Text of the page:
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I'm trying to catch an exception in a thread and re-raise it in the main thread:

import threading
import sys

class FailingThread(threading.Thread):
    def run(self):
            raise ValueError('x')
        except ValueError:
            self.exc_info = sys.exc_info()

failingThread = FailingThread()

print failingThread.exc_info
raise failingThread.exc_info[1]

This basically works and yields the following output:

(<type 'exceptions.ValueError'>, ValueError('x',), <traceback object at 0x1004cc320>)
Traceback (most recent call last):
  File "test.py", line 16, in <module>
    raise failingThread.exc_info[1]

However, the source of the exception points to line 16, where the re-raise occurred. The original exception comes from line 7. How do I have to modify the main thread so that the output reads:

Traceback (most recent call last):
  File "test.py", line 7, in <module>
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awesome, I've been re-raising exceptions from other threads too, but never went as far you want to :) –  qarma Aug 14 '13 at 9:18

2 Answers 2

up vote 26 down vote accepted

You need to use all three arguments to raise:

raise failingThread.exc_info[0], failingThread.exc_info[1], failingThread.exc_info[2]

passing the traceback object in as the third argument preserves the stack.

From help('raise'):

If a third object is present and not None, it must be a traceback object (see section The standard type hierarchy), and it is substituted instead of the current location as the place where the exception occurred. If the third object is present and not a traceback object or None, a TypeError exception is raised. The three-expression form of raise is useful to re-raise an exception transparently in an except clause, but raise with no expressions should be preferred if the exception to be re-raised was the most recently active exception in the current scope.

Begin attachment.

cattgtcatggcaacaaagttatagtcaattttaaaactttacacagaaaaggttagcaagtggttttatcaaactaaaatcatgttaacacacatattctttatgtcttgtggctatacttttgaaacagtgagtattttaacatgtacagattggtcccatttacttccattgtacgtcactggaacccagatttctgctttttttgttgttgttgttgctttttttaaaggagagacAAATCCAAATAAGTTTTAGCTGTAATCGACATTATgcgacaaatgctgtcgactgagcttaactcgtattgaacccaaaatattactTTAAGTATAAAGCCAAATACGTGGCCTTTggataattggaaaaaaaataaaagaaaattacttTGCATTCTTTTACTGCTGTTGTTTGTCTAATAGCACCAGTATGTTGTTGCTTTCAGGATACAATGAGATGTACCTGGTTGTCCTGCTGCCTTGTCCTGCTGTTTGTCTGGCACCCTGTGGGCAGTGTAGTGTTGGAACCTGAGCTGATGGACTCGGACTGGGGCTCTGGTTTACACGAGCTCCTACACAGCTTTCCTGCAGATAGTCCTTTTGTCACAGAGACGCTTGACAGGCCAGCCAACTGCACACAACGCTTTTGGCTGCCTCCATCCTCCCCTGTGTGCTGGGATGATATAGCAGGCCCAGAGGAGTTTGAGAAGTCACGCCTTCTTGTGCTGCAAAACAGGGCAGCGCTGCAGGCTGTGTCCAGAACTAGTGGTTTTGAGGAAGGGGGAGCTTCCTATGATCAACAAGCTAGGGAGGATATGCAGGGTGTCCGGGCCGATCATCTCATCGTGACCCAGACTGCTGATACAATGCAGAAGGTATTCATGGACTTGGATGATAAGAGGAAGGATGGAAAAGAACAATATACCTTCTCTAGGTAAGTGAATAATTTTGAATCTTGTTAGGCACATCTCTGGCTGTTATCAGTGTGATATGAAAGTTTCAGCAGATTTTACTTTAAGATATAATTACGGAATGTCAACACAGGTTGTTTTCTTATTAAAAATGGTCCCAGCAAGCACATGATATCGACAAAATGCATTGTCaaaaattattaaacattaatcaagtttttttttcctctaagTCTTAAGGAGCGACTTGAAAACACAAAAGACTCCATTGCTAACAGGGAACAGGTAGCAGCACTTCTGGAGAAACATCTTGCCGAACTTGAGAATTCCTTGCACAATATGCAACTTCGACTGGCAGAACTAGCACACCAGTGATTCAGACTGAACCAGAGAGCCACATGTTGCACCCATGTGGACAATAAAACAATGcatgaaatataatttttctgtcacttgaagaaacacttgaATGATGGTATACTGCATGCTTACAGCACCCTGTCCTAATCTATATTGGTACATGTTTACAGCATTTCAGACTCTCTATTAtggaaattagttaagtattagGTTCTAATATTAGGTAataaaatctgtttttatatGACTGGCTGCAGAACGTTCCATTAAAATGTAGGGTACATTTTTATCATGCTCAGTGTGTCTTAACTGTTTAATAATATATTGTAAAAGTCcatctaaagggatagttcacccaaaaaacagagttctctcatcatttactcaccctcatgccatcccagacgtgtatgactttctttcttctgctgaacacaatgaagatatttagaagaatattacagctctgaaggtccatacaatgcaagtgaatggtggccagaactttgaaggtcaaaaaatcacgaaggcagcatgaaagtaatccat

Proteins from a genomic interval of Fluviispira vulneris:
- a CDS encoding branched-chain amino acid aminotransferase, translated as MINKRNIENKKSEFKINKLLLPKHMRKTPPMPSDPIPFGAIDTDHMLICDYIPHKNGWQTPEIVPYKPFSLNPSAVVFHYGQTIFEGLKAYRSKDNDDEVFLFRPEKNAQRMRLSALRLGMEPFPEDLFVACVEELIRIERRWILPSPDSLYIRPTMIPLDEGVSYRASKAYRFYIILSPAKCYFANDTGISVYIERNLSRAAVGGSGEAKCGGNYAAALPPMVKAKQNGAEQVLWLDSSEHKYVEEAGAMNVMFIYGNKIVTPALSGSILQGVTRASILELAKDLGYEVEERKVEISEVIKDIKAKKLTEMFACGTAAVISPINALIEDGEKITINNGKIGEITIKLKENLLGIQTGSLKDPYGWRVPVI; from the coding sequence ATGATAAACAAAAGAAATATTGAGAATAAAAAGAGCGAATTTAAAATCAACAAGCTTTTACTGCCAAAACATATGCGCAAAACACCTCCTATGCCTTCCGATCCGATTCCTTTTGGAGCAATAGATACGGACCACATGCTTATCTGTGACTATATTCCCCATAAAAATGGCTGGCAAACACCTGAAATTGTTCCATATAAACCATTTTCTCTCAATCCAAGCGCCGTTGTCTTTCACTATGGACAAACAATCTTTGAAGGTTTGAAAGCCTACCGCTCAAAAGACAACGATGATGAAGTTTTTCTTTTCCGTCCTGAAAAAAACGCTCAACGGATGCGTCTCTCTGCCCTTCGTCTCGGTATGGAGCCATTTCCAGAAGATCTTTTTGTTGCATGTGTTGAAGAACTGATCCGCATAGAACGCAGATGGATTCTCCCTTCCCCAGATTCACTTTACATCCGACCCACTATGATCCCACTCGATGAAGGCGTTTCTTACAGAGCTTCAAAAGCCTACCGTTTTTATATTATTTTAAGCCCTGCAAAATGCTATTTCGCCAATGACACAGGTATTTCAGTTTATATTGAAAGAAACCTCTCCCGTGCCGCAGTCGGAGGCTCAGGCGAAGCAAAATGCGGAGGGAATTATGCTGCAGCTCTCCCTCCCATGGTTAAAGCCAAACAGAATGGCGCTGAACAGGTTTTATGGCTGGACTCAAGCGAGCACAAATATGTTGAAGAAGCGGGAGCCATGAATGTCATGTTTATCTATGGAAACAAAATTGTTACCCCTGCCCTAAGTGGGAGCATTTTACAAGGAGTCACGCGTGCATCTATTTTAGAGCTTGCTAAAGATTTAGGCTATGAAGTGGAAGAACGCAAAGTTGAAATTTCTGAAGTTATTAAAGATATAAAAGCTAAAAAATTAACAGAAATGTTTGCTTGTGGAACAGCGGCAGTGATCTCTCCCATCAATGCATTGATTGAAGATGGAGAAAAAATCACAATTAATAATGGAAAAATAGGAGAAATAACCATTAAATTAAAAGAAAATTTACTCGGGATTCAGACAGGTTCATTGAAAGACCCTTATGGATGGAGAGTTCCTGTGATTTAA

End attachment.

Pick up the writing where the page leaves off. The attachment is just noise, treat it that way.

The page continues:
In this particular case you cannot use the no expression version.

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Note: this doesn't work in python 3. –  Andy Hayden Jun 8 '13 at 17:19
@AndyHayden Indeed, in Python 3 raise would have to be called somehow like raise failingThread.exc_info[0](failingThread.exc_info[1]).with_traceback(failingThrea‌​d.exc_info[2]). Although in Python 3 the raise AnotherError from stored_exception might provide an even better output –  Tobias Kienzler Aug 12 '13 at 14:27
correction, the first one should be raise failingThread.exc_info[1].with_traceback(failingThread.exc_info[2]) as per this comment –  Tobias Kienzler Aug 12 '13 at 14:56

Could you write it somewhat like this:

    raise ValueError('x')
except ValueError as ex:
    self.exc_info = ex

and then use the stacktrace from the exception?

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